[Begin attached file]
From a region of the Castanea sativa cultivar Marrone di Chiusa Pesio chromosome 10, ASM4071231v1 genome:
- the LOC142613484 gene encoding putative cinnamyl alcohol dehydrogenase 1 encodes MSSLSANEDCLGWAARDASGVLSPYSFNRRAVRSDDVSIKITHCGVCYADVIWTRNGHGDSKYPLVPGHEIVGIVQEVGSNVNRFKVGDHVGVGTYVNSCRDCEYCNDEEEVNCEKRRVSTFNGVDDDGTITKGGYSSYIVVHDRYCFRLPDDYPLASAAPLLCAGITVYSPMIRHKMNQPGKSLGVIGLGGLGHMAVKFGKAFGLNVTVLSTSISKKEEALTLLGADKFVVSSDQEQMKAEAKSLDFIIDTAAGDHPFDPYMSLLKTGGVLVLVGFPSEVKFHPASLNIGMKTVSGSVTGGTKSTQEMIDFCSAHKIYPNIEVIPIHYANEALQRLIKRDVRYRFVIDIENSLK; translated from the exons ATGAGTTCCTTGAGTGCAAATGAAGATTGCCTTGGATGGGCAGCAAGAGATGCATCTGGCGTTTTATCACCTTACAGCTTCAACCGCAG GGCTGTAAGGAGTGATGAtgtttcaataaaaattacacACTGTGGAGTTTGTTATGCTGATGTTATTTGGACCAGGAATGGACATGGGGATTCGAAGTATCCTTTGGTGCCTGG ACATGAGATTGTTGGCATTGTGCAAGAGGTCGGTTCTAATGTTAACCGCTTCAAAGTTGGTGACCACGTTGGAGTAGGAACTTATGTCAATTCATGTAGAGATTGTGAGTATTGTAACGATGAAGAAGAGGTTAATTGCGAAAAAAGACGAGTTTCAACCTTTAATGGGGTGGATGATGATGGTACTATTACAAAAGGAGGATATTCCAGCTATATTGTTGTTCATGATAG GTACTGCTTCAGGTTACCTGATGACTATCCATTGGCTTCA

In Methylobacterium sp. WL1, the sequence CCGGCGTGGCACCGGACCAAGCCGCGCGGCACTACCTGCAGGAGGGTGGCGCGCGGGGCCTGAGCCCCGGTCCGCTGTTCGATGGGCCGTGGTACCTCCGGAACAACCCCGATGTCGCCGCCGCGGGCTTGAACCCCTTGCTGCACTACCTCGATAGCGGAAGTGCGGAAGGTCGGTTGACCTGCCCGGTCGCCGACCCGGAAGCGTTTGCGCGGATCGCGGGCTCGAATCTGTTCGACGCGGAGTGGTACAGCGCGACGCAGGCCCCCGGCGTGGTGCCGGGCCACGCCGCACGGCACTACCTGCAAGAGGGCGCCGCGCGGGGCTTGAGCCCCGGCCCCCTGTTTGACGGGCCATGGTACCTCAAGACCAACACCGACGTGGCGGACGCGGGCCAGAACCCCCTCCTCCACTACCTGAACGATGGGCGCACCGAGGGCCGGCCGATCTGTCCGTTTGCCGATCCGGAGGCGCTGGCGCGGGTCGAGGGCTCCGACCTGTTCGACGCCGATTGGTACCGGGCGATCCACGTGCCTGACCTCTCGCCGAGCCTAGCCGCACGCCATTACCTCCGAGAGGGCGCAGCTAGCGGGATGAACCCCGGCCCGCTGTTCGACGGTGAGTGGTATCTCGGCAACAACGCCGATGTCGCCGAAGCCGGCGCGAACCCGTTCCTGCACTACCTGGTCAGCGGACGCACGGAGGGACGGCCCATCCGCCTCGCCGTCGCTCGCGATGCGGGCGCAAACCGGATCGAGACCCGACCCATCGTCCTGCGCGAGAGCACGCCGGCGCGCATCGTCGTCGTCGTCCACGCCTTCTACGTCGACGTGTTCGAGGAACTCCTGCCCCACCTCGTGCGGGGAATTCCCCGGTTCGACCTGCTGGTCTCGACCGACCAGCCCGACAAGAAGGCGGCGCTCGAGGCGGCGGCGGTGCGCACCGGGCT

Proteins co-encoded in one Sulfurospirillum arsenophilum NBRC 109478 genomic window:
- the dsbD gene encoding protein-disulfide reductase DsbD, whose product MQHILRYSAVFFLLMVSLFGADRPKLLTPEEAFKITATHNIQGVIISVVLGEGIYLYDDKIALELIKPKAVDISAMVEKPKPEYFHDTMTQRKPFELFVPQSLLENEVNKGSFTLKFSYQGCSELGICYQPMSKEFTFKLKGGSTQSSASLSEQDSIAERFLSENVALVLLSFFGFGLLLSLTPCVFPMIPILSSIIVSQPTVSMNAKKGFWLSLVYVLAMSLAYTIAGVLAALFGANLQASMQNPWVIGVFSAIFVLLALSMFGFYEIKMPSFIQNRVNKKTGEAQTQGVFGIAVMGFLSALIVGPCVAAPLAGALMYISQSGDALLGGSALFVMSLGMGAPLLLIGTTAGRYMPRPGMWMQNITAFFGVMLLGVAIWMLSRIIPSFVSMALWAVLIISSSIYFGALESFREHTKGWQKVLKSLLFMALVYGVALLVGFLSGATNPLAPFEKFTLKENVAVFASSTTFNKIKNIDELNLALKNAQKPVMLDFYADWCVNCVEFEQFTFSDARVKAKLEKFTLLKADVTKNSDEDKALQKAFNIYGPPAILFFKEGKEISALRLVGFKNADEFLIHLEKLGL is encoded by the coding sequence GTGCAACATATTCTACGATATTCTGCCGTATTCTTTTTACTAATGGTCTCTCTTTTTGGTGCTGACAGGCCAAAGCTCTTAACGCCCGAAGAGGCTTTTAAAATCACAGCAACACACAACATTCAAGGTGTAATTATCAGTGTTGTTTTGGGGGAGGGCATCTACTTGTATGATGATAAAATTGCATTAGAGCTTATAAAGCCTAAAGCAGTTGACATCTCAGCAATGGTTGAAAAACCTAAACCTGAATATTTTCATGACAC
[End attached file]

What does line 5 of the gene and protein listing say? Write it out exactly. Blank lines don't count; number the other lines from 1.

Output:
- the dsbD gene encoding protein-disulfide reductase DsbD, whose product MQHILRYSAVFFLLMVSLFGADRPKLLTPEEAFKITATHNIQGVIISVVLGEGIYLYDDKIALELIKPKAVDISAMVEKPKPEYFHDTMTQRKPFELFVPQSLLENEVNKGSFTLKFSYQGCSELGICYQPMSKEFTFKLKGGSTQSSASLSEQDSIAERFLSENVALVLLSFFGFGLLLSLTPCVFPMIPILSSIIVSQPTVSMNAKKGFWLSLVYVLAMSLAYTIAGVLAALFGANLQASMQNPWVIGVFSAIFVLLALSMFGFYEIKMPSFIQNRVNKKTGEAQTQGVFGIAVMGFLSALIVGPCVAAPLAGALMYISQSGDALLGGSALFVMSLGMGAPLLLIGTTAGRYMPRPGMWMQNITAFFGVMLLGVAIWMLSRIIPSFVSMALWAVLIISSSIYFGALESFREHTKGWQKVLKSLLFMALVYGVALLVGFLSGATNPLAPFEKFTLKENVAVFASSTTFNKIKNIDELNLALKNAQKPVMLDFYADWCVNCVEFEQFTFSDARVKAKLEKFTLLKADVTKNSDEDKALQKAFNIYGPPAILFFKEGKEISALRLVGFKNADEFLIHLEKLGL is encoded by the coding sequence GTGCAACATATTCTACGATATTCTGCCGTATTCTTTTTACTAATGGTCTCTCTTTTTGGTGCTGACAGGCCAAAGCTCTTAACGCCCGAAGAGGCTTTTAAAATCACAGCAACACACAACATTCAAGGTGTAATTATCAGTGTTGTTTTGGGGGAGGGCATCTACTTGTATGATGATAAAATTGCATTAGAGCTTATAAAGCCTAAAGCAGTTGACATCTCAGCAATGGTTGAAAAACCTAAACCTGAATATTTTCATGACAC